Campaign managers wear many hats in local primaries

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Anna Marie Lux
Saturday, August 9, 2014

You won't see Fred Gray's name on any yard signs. Nor are you likely to hear his name in any public debates.

But Rock County Sheriff Bob Spoden sees him as the spark plug who keeps Spoden's campaign going.

Gary Groelle, a captain at the sheriff's office, had never been involved in a political race until March.

Today, he counts on Anissa Welch to successfully guide him in his bid to beat incumbent Spoden in Tuesday's primary.

Both Groelle and Spoden are on the Democratic ticket for Rock County sheriff. They depend on Welch and Gray, their campaign managers, to guide their daily activities. They also look to them as sounding boards, strategists and rock-solid advisers.

The Gazette reached out to candidates in three races to learn how campaign managers are making a difference in their bids for office. 

 “I respect Anissa's decisions,” Groelle said. “She has a big say about what we do each and every day.”

Welch has served on the Milton City Council since 2011. She also is a graduate of Emerge Wisconsin, a Progressive training program for women candidates, and Camp Wellstone, a similar Progressive training program for candidates and campaign workers.

Both she and Gray volunteer their time.

“This is about a lot of important issues,” Welch said. “This is about our whole county and what direction we want to go.”

She jumped in after making it clear that she could not take time off work as a juvenile probation officer with Rock County.

Groelle praises Welch's knowledge of campaign issues.

“She has a good feeling for what is going on in Milton and Janesville,” he said. “There's no way I could have had this campaign without her guidance or direction.”

Spoden is equally pleased with Gray.

“I trust Fred fully,” he said. “He's got a proven 2-0 record.”

This is Spoden's third campaign for sheriff and the third time Gray has taken charge.

“When you run for an office, you have peaks and valleys,” Spoden said. “Fred keeps an even keel about things. When I picked him, I wanted someone who has a take-charge attitude and who is organized. He is a real go-getter.”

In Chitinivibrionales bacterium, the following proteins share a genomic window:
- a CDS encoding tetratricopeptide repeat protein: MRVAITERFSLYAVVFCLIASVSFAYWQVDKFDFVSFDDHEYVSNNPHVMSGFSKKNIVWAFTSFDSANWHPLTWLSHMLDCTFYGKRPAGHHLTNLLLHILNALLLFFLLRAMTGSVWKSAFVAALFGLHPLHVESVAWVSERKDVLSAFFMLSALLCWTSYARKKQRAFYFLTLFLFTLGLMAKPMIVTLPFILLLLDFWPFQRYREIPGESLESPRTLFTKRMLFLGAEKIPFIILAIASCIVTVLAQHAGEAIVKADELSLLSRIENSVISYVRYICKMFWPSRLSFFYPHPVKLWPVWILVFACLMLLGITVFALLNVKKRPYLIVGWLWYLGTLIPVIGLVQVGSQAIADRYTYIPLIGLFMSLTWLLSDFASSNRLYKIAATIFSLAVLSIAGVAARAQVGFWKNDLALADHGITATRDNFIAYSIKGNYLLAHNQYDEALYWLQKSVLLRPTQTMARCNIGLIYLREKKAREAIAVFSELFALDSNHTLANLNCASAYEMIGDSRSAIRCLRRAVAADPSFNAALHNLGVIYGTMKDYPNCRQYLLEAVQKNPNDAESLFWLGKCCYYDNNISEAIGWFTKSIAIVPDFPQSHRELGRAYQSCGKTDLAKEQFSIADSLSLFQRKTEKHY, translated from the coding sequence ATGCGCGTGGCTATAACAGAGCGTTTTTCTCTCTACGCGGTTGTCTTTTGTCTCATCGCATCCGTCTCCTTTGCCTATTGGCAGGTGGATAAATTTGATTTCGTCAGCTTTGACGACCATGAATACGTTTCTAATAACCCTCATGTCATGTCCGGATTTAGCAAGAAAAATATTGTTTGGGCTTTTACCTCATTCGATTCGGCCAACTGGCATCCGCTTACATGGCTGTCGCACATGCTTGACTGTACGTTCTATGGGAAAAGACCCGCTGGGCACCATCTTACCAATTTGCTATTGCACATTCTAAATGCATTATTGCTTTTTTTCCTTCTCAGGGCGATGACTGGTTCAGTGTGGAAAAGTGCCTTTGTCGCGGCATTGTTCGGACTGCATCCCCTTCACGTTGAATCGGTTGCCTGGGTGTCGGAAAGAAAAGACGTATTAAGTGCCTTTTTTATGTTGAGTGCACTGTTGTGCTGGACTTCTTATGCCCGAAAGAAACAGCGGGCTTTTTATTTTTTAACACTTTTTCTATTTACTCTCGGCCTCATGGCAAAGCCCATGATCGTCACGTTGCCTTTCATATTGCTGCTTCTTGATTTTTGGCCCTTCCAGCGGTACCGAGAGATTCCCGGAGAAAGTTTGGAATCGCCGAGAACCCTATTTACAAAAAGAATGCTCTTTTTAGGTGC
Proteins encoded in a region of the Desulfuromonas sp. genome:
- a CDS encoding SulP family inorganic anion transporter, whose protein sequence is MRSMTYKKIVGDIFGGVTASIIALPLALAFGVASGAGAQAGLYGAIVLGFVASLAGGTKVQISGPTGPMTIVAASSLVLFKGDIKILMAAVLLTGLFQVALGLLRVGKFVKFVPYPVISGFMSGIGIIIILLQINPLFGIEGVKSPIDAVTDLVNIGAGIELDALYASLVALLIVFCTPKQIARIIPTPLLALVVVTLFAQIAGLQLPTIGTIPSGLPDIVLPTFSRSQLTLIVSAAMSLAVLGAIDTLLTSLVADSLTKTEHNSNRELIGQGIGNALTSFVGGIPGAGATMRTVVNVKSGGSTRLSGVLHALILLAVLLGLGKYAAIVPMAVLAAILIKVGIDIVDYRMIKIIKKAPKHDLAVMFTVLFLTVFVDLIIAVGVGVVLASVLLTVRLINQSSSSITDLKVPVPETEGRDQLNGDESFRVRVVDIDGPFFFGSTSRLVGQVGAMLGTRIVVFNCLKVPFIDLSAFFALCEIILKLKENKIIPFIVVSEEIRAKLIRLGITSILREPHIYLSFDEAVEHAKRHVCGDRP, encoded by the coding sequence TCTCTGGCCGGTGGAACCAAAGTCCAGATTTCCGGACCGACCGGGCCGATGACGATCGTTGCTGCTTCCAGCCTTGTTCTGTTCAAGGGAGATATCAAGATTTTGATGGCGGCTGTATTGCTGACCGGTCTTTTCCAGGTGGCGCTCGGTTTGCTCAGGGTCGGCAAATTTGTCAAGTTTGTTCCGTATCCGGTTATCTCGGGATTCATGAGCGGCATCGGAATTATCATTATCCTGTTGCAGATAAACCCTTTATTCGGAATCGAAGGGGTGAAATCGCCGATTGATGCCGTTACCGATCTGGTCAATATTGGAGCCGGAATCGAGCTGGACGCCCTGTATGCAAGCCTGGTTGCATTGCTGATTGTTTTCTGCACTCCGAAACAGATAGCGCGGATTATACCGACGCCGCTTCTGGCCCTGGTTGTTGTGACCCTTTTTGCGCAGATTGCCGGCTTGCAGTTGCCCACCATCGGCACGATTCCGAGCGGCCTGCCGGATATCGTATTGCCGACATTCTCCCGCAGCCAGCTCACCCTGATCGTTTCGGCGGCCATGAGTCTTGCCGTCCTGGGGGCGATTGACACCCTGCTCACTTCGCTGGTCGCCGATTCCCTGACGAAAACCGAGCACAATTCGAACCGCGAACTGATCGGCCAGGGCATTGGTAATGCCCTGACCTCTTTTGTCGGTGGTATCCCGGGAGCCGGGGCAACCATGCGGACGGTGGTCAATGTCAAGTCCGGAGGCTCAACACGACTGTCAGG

Gray runs Gray Brewing of Janesville, a five-generation family business.

“You get involved in a campaign because you feel strongly about something or someone,” Gray said. “I care deeply about our community.”

He has been working with a campaign committee since March.

“This is important stuff,” Gray said. “I think it is our civic duty to get involved.”

15th Senate District

Sam Liebert originally thought about not getting involved in the primary elections. He is vice president of the Janesville City Council.

“I wanted to do what normal people do, like go on vacation,” he said. “But people in politics get the bug and can't stay out of it.”

He manages the campaign of Mike Sheridan for the 15thSenate District. In addition to Sheridan, Janis Ringhand and Austin Scieszinski are running on the Democratic ticket in the primary.

“The political bug bites me every year,” Liebert said. “I just love politics and campaigning.”

The 29-year-old quit his part-time job to work on strategic planning, developing an overall message and managing Sheridan's time.

“I always tell candidates that their time is finite,” Liebert said. “You have to spend your time wisely because you will never get it back.”

Liebert has experience as well as enthusiasm.

In 2007-08, he worked on the Obama campaign across the US. By the general election, he was on the senior staff in Florida, an important battleground state.